It's getting hot in Sacramento, which means short tempers and long debates on the state budget.
It's a ritual of the annual budget fight, as was Tuesday's outbreak of civil disobedience. The CHP arrested 10 protesters, one in a wheelchair, after the group clogged the main hallway outside Gov. Jerry Brown's office and linked arms.
As with most such events, there was nothing spontaneous about it.
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The protest, organized by Service Employees International Union, was staged to draw attention to proposed cuts in state spending on in-home care for the elderly and disabled. Union workers would find their jobs at risk if the cuts go through.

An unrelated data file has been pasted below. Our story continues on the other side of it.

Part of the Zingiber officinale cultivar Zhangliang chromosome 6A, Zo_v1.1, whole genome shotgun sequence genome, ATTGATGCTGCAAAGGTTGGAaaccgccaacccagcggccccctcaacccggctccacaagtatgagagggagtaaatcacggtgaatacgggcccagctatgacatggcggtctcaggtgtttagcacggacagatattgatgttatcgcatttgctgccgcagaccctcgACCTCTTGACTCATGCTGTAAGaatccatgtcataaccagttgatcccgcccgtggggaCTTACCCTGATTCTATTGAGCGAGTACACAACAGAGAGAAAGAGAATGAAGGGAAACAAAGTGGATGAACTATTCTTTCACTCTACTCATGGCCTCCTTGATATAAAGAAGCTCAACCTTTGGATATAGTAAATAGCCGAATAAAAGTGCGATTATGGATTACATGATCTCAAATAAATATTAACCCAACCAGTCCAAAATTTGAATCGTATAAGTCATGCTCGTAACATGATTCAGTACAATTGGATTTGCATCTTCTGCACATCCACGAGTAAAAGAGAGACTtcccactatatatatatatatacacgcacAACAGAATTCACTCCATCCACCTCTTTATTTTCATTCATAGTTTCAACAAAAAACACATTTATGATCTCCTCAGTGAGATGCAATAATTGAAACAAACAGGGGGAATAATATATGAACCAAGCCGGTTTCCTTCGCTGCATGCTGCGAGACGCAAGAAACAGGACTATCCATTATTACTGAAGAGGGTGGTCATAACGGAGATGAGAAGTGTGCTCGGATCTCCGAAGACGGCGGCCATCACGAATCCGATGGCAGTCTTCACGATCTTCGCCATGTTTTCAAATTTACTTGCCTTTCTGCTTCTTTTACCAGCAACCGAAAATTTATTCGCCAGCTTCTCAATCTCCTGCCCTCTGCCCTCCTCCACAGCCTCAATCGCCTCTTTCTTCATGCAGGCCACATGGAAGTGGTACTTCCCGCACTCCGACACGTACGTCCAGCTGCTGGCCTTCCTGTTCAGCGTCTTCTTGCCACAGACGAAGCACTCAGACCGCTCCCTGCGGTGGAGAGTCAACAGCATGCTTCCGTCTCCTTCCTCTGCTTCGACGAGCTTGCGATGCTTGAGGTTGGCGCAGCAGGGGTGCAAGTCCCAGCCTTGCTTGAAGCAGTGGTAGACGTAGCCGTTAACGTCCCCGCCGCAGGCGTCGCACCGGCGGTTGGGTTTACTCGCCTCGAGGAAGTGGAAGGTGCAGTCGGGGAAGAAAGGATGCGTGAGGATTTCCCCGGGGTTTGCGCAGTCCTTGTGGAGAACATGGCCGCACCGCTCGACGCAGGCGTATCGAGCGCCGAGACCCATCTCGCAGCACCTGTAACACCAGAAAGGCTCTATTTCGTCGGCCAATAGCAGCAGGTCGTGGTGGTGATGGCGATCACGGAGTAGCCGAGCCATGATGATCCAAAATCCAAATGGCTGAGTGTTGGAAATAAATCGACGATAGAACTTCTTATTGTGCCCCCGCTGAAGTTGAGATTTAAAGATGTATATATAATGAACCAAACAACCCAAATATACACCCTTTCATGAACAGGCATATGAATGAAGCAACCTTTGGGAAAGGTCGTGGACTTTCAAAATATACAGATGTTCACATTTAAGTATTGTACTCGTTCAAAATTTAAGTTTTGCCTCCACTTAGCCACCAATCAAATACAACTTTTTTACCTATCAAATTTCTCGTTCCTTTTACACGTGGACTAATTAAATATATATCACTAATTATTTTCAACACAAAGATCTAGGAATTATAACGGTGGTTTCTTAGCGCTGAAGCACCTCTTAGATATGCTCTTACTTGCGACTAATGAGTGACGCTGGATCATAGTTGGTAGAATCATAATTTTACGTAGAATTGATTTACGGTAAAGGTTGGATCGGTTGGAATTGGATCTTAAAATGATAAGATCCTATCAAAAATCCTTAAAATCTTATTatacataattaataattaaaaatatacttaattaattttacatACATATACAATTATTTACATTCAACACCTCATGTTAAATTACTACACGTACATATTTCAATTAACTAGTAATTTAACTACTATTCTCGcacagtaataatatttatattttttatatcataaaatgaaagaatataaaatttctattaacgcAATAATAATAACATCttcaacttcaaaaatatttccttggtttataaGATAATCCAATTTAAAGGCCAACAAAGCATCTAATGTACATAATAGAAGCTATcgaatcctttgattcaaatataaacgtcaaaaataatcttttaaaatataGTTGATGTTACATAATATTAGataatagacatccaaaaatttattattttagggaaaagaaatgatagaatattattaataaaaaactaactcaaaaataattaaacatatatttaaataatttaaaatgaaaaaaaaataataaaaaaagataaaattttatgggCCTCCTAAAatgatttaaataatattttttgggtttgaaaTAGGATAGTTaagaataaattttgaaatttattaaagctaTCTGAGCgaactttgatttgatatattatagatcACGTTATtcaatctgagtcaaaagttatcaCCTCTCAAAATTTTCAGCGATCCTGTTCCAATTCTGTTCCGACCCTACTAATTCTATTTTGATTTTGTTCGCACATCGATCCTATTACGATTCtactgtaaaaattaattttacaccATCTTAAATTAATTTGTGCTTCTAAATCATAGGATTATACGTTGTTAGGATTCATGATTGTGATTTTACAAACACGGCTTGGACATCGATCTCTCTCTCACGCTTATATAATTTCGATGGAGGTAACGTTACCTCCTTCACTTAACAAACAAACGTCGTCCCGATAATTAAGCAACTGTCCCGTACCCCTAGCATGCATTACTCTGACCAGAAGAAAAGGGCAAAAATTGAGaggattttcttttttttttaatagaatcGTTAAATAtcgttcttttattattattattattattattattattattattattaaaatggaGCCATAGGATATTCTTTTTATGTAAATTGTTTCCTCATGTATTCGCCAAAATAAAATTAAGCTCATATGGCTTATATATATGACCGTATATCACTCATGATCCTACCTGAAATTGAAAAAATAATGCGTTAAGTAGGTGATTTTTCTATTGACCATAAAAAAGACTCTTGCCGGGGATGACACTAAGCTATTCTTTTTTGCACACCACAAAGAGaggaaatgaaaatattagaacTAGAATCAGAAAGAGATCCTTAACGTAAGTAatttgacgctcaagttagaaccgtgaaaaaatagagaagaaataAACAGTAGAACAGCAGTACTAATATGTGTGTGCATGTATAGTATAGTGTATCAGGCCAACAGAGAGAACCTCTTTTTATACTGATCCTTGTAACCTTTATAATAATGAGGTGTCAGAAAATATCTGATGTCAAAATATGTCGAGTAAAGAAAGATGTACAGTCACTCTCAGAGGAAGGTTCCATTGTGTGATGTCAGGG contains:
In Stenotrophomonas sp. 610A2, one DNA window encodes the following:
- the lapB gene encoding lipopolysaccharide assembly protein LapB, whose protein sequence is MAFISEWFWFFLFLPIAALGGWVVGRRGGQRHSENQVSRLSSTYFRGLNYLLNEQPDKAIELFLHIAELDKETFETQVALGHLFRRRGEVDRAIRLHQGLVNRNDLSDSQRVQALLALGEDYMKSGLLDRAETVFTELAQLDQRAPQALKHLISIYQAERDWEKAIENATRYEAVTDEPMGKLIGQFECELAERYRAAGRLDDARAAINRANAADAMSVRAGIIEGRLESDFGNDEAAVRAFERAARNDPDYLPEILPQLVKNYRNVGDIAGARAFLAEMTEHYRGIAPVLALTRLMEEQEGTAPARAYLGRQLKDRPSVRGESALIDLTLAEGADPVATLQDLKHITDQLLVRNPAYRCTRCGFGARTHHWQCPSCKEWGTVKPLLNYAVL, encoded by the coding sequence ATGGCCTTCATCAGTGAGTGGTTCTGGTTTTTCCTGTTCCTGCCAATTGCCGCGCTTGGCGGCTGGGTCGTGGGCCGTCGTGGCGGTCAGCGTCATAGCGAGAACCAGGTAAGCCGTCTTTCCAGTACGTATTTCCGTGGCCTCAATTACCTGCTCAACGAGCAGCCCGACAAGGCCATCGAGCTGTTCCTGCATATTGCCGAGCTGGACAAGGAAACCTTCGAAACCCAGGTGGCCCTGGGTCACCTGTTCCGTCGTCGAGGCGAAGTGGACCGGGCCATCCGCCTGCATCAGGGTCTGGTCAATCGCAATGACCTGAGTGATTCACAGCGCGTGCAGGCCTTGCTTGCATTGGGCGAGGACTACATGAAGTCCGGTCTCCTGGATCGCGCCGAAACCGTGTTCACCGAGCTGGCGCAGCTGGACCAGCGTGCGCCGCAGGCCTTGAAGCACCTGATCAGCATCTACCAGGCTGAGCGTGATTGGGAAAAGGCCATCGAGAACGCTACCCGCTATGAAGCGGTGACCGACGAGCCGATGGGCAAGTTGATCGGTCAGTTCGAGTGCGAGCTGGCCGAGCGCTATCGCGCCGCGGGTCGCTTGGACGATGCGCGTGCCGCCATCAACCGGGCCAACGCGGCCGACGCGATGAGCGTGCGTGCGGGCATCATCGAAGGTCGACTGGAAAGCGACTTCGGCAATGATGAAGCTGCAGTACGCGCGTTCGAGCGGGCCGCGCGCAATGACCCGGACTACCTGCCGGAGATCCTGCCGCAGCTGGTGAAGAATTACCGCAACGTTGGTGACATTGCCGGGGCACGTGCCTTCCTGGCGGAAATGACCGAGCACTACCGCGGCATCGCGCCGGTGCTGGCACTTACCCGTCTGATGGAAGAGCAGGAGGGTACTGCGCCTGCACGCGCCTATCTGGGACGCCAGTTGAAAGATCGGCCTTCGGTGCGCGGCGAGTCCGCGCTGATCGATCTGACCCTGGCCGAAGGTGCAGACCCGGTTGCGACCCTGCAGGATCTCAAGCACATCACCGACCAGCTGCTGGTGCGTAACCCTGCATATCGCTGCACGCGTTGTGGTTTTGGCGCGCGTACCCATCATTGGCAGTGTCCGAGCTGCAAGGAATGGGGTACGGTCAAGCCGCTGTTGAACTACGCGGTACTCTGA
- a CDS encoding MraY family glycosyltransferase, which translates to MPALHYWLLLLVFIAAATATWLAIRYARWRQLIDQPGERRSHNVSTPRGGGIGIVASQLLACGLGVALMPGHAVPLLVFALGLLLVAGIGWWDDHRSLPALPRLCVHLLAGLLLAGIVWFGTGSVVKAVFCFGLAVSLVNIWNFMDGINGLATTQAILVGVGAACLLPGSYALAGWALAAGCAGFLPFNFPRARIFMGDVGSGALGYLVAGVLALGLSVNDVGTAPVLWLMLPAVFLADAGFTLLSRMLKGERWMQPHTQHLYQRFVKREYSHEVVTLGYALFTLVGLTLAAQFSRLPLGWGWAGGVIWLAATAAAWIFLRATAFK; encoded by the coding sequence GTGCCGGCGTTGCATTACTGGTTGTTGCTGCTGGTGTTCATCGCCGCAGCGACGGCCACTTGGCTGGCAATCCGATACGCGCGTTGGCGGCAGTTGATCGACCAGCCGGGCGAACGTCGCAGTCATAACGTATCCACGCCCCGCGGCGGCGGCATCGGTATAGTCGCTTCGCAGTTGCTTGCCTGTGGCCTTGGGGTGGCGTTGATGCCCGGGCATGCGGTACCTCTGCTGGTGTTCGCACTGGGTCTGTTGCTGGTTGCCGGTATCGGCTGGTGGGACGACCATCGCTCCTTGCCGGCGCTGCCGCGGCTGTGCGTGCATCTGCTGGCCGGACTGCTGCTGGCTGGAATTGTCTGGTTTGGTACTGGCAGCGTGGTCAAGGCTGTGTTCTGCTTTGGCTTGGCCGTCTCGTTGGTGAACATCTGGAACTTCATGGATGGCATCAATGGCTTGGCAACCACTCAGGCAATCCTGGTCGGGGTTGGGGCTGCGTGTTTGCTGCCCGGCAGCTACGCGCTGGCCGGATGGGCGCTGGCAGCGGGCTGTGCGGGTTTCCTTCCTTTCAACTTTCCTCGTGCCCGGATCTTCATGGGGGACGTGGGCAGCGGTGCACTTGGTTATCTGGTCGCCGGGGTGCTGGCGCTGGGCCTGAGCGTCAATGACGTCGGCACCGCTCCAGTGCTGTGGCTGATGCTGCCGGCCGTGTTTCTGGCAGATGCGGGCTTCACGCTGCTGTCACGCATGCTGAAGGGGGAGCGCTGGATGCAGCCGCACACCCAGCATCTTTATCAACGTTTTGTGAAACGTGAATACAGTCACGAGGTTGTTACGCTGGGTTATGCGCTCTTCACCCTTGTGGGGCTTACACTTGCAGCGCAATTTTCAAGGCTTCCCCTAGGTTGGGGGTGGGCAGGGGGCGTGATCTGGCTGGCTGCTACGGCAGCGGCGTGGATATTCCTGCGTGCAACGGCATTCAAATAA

Hundreds of workers jammed the hallway, chanting and creating a chaotic scene before the arrests were carried out.
Meantime, Republicans expressed displeasure with a budget scenario in which they are playing only a spectator role.
"This whole process is a mess," complained Sen. Bill Emmerson, R-Redlands, during a hastily convened meeting of the Senate Budget Committee.
The process is "open and transparent," countered Sen. Mark Leno, D-San Francisco.
That kind of jabbing is also part of the ritual -- what former-Gov. Arnold Schwarzenegger liked to call the "kabuki dance" of the budget.
Democrats, mindful of new rules that require lawmakers to forfeit pay if the budget is late, approved a plan Friday to balance California's $15.7 billion deficit -- thus keeping the paychecks flowing, even if Brown vetoes the plan as he did last year.
It's uncertain whether Brown will do that, or simply use his line-item veto powers to cut spending from the plan he receives.
Author Kevin Riggs, an Emmy-winning former TV reporter in Sacramento, is Senior Vice President at Randle Communications.